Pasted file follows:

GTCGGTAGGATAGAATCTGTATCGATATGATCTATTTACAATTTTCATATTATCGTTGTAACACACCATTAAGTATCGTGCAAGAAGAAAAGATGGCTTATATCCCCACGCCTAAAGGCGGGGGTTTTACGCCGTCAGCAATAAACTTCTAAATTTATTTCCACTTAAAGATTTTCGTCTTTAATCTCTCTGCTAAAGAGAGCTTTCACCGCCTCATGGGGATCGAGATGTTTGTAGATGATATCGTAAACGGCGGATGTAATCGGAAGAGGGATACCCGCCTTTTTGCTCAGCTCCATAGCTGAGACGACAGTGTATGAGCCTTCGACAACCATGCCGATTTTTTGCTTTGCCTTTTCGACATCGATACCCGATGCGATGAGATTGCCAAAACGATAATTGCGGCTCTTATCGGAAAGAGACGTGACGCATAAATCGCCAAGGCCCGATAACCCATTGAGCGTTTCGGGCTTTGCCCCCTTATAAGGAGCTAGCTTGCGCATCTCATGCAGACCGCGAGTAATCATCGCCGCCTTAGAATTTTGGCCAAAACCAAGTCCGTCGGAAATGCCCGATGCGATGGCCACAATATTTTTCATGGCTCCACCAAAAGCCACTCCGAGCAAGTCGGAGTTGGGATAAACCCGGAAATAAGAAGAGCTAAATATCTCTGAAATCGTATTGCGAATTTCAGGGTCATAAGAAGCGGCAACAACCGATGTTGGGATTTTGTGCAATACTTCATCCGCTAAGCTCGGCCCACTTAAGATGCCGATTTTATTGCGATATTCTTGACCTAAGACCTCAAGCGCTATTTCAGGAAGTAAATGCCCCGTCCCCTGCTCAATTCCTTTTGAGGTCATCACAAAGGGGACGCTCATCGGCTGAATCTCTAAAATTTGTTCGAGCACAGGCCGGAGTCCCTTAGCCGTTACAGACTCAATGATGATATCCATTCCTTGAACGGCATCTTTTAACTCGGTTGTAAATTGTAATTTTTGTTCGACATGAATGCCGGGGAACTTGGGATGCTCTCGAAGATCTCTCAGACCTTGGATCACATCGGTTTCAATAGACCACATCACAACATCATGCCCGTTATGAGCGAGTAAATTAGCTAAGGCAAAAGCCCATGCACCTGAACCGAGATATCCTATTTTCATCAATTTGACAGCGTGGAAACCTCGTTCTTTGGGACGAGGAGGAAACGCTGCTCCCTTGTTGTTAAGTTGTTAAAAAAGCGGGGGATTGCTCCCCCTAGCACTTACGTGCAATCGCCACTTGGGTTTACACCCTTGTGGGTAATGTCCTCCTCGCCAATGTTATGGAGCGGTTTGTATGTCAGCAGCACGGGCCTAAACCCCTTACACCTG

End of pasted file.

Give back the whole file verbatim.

GTCGGTAGGATAGAATCTGTATCGATATGATCTATTTACAATTTTCATATTATCGTTGTAACACACCATTAAGTATCGTGCAAGAAGAAAAGATGGCTTATATCCCCACGCCTAAAGGCGGGGGTTTTACGCCGTCAGCAATAAACTTCTAAATTTATTTCCACTTAAAGATTTTCGTCTTTAATCTCTCTGCTAAAGAGAGCTTTCACCGCCTCATGGGGATCGAGATGTTTGTAGATGATATCGTAAACGGCGGATGTAATCGGAAGAGGGATACCCGCCTTTTTGCTCAGCTCCATAGCTGAGACGACAGTGTATGAGCCTTCGACAACCATGCCGATTTTTTGCTTTGCCTTTTCGACATCGATACCCGATGCGATGAGATTGCCAAAACGATAATTGCGGCTCTTATCGGAAAGAGACGTGACGCATAAATCGCCAAGGCCCGATAACCCATTGAGCGTTTCGGGCTTTGCCCCCTTATAAGGAGCTAGCTTGCGCATCTCATGCAGACCGCGAGTAATCATCGCCGCCTTAGAATTTTGGCCAAAACCAAGTCCGTCGGAAATGCCCGATGCGATGGCCACAATATTTTTCATGGCTCCACCAAAAGCCACTCCGAGCAAGTCGGAGTTGGGATAAACCCGGAAATAAGAAGAGCTAAATATCTCTGAAATCGTATTGCGAATTTCAGGGTCATAAGAAGCGGCAACAACCGATGTTGGGATTTTGTGCAATACTTCATCCGCTAAGCTCGGCCCACTTAAGATGCCGATTTTATTGCGATATTCTTGACCTAAGACCTCAAGCGCTATTTCAGGAAGTAAATGCCCCGTCCCCTGCTCAATTCCTTTTGAGGTCATCACAAAGGGGACGCTCATCGGCTGAATCTCTAAAATTTGTTCGAGCACAGGCCGGAGTCCCTTAGCCGTTACAGACTCAATGATGATATCCATTCCTTGAACGGCATCTTTTAACTCGGTTGTAAATTGTAATTTTTGTTCGACATGAATGCCGGGGAACTTGGGATGCTCTCGAAGATCTCTCAGACCTTGGATCACATCGGTTTCAATAGACCACATCACAACATCATGCCCGTTATGAGCGAGTAAATTAGCTAAGGCAAAAGCCCATGCACCTGAACCGAGATATCCTATTTTCATCAATTTGACAGCGTGGAAACCTCGTTCTTTGGGACGAGGAGGAAACGCTGCTCCCTTGTTGTTAAGTTGTTAAAAAAGCGGGGGATTGCTCCCCCTAGCACTTACGTGCAATCGCCACTTGGGTTTACACCCTTGTGGGTAATGTCCTCCTCGCCAATGTTATGGAGCGGTTTGTATGTCAGCAGCACGGGCCTAAACCCCTTACACCTG